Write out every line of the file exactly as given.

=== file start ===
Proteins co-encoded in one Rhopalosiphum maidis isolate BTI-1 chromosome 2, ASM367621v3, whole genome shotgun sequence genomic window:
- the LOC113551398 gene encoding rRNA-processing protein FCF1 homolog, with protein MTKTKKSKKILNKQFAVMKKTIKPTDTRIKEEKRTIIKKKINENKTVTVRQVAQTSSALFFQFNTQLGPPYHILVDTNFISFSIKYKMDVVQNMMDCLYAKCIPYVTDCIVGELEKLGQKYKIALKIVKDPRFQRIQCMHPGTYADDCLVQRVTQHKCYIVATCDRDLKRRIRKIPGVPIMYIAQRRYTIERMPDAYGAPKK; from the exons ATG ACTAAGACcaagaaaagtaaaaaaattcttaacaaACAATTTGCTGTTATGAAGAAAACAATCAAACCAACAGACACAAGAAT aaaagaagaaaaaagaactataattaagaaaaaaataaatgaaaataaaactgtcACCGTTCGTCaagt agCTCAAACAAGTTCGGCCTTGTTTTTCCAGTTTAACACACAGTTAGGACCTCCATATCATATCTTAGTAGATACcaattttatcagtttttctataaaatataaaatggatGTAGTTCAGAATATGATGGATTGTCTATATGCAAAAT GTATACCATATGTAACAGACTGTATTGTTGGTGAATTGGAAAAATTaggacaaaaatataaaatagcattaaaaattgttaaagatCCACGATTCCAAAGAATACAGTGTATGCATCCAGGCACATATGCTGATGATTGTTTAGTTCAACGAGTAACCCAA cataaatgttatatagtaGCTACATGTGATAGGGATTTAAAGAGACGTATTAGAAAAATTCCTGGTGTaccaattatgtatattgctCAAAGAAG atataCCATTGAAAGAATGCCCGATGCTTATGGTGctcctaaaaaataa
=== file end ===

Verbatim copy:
Proteins co-encoded in one Rhopalosiphum maidis isolate BTI-1 chromosome 2, ASM367621v3, whole genome shotgun sequence genomic window:
- the LOC113551398 gene encoding rRNA-processing protein FCF1 homolog, with protein MTKTKKSKKILNKQFAVMKKTIKPTDTRIKEEKRTIIKKKINENKTVTVRQVAQTSSALFFQFNTQLGPPYHILVDTNFISFSIKYKMDVVQNMMDCLYAKCIPYVTDCIVGELEKLGQKYKIALKIVKDPRFQRIQCMHPGTYADDCLVQRVTQHKCYIVATCDRDLKRRIRKIPGVPIMYIAQRRYTIERMPDAYGAPKK; from the exons ATG ACTAAGACcaagaaaagtaaaaaaattcttaacaaACAATTTGCTGTTATGAAGAAAACAATCAAACCAACAGACACAAGAAT aaaagaagaaaaaagaactataattaagaaaaaaataaatgaaaataaaactgtcACCGTTCGTCaagt agCTCAAACAAGTTCGGCCTTGTTTTTCCAGTTTAACACACAGTTAGGACCTCCATATCATATCTTAGTAGATACcaattttatcagtttttctataaaatataaaatggatGTAGTTCAGAATATGATGGATTGTCTATATGCAAAAT GTATACCATATGTAACAGACTGTATTGTTGGTGAATTGGAAAAATTaggacaaaaatataaaatagcattaaaaattgttaaagatCCACGATTCCAAAGAATACAGTGTATGCATCCAGGCACATATGCTGATGATTGTTTAGTTCAACGAGTAACCCAA cataaatgttatatagtaGCTACATGTGATAGGGATTTAAAGAGACGTATTAGAAAAATTCCTGGTGTaccaattatgtatattgctCAAAGAAG atataCCATTGAAAGAATGCCCGATGCTTATGGTGctcctaaaaaataa